Housing supply and demand


A housing crunch pressing in on eastern Massachusetts doesn’t get solved with a few strokes — even bold ones like Harborlight Community Partners’ new Boston Street Crossing project in Salem, which will provide a place to live for homeless or formerly homeless individuals.

Creating choices for families looking for clean, safe, affordable places to live can only happen with policies and programs that have a meaningful economic impact.

That’s why a housing bill that cleared the state House of Representatives late last month is encouraging. With a big bottom line, the bill allowing up to $1.7 billion in borrowing, applied over several years, would help fill many buckets used to build or revitalize housing for various groups across the commonwealth.

The bill’s biggest beneficiaries are local public housing authorities, which could be authorized to borrow up to $600 million for renovation, repairs and new construction. A trust managed by MassHousing to promote the building of new affordable units would be infused with up to $400 million in capital. That trust also supports first-time homebuyers.

Other key programs that would benefit from the housing bond bill include a fund that helps developers buy or preserve buildings to be used for affordable housing, and another that helps the elderly and those with disabilities repair and make upgrades allowing them to stay in their homes.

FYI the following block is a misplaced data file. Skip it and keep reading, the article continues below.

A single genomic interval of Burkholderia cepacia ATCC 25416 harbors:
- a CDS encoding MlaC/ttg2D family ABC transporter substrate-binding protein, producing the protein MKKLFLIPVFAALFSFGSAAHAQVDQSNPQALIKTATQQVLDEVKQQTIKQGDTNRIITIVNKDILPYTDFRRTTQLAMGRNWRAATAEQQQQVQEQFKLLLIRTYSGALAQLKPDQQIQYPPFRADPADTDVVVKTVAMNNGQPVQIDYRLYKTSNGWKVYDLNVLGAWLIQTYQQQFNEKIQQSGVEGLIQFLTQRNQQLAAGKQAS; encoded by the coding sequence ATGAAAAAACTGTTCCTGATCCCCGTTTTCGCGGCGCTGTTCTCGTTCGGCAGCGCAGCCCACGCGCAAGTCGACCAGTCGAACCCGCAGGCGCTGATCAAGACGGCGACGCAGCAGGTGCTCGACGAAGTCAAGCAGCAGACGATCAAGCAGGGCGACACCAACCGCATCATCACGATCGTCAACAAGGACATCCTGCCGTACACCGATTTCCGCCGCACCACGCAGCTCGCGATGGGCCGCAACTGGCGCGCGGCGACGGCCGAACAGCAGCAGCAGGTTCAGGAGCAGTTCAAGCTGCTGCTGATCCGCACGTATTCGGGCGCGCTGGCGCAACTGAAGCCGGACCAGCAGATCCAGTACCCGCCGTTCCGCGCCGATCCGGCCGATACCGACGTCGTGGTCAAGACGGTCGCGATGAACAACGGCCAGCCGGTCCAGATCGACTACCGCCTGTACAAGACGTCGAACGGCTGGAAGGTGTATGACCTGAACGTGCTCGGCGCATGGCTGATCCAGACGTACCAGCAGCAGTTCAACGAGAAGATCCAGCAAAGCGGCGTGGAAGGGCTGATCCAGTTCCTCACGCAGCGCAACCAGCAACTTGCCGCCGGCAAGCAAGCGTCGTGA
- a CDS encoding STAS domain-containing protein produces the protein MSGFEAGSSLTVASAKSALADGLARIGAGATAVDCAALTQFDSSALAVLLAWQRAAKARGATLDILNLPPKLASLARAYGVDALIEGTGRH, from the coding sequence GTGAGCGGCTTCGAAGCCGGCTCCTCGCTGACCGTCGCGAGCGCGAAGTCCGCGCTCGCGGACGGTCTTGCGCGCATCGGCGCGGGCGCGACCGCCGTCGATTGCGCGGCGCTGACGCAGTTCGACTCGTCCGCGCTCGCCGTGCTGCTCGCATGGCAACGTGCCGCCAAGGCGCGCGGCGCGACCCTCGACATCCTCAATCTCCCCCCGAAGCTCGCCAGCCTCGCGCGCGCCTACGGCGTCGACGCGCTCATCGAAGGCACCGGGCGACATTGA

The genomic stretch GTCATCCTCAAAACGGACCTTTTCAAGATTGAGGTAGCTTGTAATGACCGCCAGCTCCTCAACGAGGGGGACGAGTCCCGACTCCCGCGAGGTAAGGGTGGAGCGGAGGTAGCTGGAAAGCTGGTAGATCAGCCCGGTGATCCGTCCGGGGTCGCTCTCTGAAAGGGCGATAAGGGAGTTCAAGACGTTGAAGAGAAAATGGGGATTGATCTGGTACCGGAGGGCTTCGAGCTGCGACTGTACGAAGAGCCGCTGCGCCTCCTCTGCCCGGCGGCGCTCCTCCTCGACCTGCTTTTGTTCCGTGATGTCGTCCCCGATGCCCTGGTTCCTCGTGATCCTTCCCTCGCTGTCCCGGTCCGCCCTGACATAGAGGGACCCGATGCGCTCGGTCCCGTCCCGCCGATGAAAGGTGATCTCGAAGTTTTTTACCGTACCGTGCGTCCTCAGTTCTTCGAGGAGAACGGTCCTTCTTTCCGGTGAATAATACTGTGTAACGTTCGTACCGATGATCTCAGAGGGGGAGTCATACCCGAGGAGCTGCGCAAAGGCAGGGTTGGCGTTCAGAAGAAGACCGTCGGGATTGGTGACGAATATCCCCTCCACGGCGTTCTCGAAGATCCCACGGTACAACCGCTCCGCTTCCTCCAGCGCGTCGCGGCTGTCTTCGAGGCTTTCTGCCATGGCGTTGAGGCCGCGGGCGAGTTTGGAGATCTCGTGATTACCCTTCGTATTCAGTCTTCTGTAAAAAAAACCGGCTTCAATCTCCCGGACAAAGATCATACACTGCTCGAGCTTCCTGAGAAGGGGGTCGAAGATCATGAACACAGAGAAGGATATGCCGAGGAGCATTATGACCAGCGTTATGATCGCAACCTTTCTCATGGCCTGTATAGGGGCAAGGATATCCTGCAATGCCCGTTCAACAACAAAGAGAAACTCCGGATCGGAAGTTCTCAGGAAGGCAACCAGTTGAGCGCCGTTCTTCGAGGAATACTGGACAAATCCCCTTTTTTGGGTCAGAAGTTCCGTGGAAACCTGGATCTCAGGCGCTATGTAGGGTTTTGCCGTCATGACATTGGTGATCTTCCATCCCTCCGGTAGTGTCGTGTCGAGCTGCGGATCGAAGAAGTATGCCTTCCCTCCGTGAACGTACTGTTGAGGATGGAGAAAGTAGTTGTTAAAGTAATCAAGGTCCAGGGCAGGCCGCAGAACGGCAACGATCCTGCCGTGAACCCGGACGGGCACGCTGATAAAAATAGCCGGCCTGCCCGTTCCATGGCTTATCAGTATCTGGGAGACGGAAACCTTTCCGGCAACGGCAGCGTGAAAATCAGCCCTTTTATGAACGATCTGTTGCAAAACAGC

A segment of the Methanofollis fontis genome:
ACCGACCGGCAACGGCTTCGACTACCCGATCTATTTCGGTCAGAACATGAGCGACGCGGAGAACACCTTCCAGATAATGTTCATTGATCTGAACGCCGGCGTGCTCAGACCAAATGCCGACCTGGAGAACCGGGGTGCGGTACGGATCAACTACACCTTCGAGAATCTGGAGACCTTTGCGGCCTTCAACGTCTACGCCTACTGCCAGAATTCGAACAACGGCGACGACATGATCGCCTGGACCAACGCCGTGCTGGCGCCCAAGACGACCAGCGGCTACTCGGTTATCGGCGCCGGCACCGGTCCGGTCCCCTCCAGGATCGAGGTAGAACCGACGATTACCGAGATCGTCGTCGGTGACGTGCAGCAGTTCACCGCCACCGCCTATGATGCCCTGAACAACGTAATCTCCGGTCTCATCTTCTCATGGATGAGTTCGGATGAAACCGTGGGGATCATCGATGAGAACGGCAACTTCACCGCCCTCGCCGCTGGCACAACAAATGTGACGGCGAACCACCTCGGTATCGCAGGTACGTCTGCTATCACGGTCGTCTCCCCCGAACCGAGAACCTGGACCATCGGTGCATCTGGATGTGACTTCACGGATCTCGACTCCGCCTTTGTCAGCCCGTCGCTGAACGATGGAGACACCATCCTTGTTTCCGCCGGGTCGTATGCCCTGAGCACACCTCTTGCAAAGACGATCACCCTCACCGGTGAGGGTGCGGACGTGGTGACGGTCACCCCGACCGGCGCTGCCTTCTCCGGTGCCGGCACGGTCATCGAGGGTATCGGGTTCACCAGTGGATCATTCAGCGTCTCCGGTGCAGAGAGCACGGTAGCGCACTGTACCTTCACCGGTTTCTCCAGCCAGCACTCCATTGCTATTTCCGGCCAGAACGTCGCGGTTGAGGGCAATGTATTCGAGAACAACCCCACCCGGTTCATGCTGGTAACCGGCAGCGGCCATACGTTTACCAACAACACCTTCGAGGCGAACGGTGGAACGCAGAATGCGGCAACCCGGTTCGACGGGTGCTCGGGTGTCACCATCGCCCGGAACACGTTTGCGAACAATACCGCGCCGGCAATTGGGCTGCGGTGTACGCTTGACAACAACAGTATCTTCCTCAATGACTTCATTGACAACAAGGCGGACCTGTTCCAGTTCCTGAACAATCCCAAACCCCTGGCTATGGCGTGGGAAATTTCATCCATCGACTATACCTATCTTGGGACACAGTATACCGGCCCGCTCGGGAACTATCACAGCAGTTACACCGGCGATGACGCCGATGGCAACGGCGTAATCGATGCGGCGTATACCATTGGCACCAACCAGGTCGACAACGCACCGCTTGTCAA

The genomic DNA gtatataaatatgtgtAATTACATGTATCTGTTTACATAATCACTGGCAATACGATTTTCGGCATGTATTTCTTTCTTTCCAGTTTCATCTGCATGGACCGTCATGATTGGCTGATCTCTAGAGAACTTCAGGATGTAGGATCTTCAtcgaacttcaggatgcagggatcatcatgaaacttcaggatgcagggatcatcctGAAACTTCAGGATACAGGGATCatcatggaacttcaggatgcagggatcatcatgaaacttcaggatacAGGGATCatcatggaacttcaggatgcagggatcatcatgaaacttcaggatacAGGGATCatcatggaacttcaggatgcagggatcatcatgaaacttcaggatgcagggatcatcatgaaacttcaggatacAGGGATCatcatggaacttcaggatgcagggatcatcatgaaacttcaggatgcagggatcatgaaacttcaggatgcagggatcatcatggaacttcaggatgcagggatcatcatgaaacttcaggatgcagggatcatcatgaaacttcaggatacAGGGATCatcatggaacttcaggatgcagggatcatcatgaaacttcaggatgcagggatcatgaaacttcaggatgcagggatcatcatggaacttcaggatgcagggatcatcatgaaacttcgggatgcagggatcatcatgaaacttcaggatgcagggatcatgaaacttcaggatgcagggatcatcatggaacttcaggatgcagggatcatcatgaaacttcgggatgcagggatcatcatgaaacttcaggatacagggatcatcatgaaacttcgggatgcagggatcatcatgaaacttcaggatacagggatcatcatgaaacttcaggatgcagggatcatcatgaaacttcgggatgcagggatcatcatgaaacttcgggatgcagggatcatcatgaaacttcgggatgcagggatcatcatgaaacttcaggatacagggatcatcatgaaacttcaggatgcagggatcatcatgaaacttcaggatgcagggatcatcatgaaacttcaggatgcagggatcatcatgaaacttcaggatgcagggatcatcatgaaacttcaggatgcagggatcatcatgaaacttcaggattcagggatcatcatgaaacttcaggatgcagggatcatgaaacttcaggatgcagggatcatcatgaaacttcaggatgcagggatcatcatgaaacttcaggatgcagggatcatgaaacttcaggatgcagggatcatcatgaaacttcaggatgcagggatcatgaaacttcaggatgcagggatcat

The bill replenishes a handful of tax credits as well, adding dollars to efforts to encourage developments for low-income families and restore polluted industrial sites.

It extends another tax credit meant to help local community development corporations deepen their coffers and broaden their reach — a point underscored by the United Way of Massachusetts Bay and the Merrimack Valley in a release cheering the passage of the housing bond bill

Money raised through the Community Investment Tax Credit — which offers a 50 percent credit to donors to groups such as the North Shore Community Development Coalition — has helped build 600 affordable housing units and stave off 1,300 foreclosures over the past four years, according to the United Way.

The tax credit’s renewal comes as just the right time, as many donors are expected to change their charitable habits in light of the federal tax reform, noted Michael Durkin, president of the regional United Way.

In a statement, Durkin said the bond bill, which moves to the other side of the Statehouse for consideration, addresses a persistent problem.

“Individuals and families need access to safe housing, quality child care and jobs that allow them to support themselves. But high housing costs, a lack of affordable housing production, and low wages create significant barriers to opportunity and jeopardize our future workforce and economy,” he said.

Fortunately, many of the state’s leaders, including Gov. Charlie Baker, also recognize this problem. Baker has made a goal of seeing 135,000 new affordable housing units created in the state during the next 17 years. To that end, he is encouraging cities and towns to take another look at zoning rules, and revise regulations to make it easier to develop housing.

As Baker noted during his State of the State address, the situation has worsened over decades, as new housing hasn’t matched demand. “The result has been predictable — a limited supply creates overheated demand and rising prices.”

And that leaves far too many people either unable to afford homes, or making impossible choices because they’re stretched too thin.

Once it’s passed the Senate and signed by Baker, the housing bond bill will help make a difference.

Original article via The Salem Evening News: